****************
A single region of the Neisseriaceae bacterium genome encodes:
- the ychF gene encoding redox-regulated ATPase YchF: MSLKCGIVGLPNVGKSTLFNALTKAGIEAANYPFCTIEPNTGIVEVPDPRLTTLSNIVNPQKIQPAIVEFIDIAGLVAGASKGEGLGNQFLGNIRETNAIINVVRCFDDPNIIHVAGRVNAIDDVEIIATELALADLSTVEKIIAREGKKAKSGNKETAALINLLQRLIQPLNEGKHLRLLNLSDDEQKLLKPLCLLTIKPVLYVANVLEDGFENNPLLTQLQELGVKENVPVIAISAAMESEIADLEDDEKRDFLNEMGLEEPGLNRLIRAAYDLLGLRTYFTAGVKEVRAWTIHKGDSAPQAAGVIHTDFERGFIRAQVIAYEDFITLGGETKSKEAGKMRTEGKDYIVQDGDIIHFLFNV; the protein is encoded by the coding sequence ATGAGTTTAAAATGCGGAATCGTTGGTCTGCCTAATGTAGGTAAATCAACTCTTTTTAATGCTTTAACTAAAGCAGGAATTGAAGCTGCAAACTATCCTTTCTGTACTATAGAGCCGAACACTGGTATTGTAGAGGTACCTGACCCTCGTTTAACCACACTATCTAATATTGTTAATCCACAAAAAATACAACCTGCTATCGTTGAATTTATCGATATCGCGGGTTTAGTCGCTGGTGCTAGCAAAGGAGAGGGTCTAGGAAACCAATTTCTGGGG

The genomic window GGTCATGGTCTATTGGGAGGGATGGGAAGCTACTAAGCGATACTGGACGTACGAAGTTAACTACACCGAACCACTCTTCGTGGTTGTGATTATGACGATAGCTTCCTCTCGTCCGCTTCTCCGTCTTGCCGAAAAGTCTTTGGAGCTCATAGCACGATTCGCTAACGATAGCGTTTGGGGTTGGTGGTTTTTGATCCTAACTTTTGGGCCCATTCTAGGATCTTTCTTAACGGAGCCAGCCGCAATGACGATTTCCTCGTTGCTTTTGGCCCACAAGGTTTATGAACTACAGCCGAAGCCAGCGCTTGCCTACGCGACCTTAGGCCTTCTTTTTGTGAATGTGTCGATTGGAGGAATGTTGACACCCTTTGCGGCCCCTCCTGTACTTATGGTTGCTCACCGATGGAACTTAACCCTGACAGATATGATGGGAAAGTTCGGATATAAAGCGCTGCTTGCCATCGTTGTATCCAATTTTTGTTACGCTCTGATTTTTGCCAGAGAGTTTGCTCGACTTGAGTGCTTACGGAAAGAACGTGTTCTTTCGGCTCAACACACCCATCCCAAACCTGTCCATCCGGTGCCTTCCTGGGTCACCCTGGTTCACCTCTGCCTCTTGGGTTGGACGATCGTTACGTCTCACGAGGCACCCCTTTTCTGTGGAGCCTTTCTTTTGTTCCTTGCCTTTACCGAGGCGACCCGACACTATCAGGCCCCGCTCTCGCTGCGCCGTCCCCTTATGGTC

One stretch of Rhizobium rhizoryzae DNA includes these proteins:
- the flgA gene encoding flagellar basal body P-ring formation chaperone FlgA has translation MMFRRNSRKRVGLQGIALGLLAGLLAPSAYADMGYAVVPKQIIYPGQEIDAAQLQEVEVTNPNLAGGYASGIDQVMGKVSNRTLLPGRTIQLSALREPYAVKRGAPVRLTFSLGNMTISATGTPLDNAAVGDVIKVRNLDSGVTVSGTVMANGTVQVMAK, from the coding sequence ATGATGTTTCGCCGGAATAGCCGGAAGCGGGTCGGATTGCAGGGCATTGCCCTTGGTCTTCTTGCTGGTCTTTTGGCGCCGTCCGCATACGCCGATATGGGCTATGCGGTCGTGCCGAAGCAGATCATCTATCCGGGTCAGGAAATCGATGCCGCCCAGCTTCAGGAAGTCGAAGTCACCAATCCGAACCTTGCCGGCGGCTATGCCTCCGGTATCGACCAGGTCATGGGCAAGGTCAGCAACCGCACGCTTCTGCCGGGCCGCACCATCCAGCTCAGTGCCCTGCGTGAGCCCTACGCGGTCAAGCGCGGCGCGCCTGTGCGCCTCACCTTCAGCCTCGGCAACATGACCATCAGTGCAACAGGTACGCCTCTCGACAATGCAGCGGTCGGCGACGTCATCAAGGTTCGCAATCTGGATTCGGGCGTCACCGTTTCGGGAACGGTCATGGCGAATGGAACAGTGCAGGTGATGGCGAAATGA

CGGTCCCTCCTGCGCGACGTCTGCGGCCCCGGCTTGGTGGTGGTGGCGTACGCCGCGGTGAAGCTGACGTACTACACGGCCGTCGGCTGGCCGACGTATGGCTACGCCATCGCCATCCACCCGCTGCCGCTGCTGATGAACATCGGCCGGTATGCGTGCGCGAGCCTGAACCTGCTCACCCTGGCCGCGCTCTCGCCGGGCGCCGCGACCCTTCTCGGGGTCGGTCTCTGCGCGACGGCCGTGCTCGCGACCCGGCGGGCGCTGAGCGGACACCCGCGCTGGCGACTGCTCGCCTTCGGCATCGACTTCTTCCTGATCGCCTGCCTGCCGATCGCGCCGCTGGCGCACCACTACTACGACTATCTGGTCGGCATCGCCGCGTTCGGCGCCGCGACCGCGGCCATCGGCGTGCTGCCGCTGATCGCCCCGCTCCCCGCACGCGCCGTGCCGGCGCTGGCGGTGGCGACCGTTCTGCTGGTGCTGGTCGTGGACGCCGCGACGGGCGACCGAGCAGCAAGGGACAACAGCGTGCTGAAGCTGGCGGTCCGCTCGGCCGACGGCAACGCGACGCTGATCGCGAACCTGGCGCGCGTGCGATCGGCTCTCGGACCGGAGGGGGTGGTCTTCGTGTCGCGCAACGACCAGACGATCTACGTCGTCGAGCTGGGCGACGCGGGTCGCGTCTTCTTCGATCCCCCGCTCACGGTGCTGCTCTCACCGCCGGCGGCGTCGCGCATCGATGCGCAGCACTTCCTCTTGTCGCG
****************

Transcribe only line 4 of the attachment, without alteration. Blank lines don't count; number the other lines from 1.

One stretch of Rhizobium rhizoryzae DNA includes these proteins: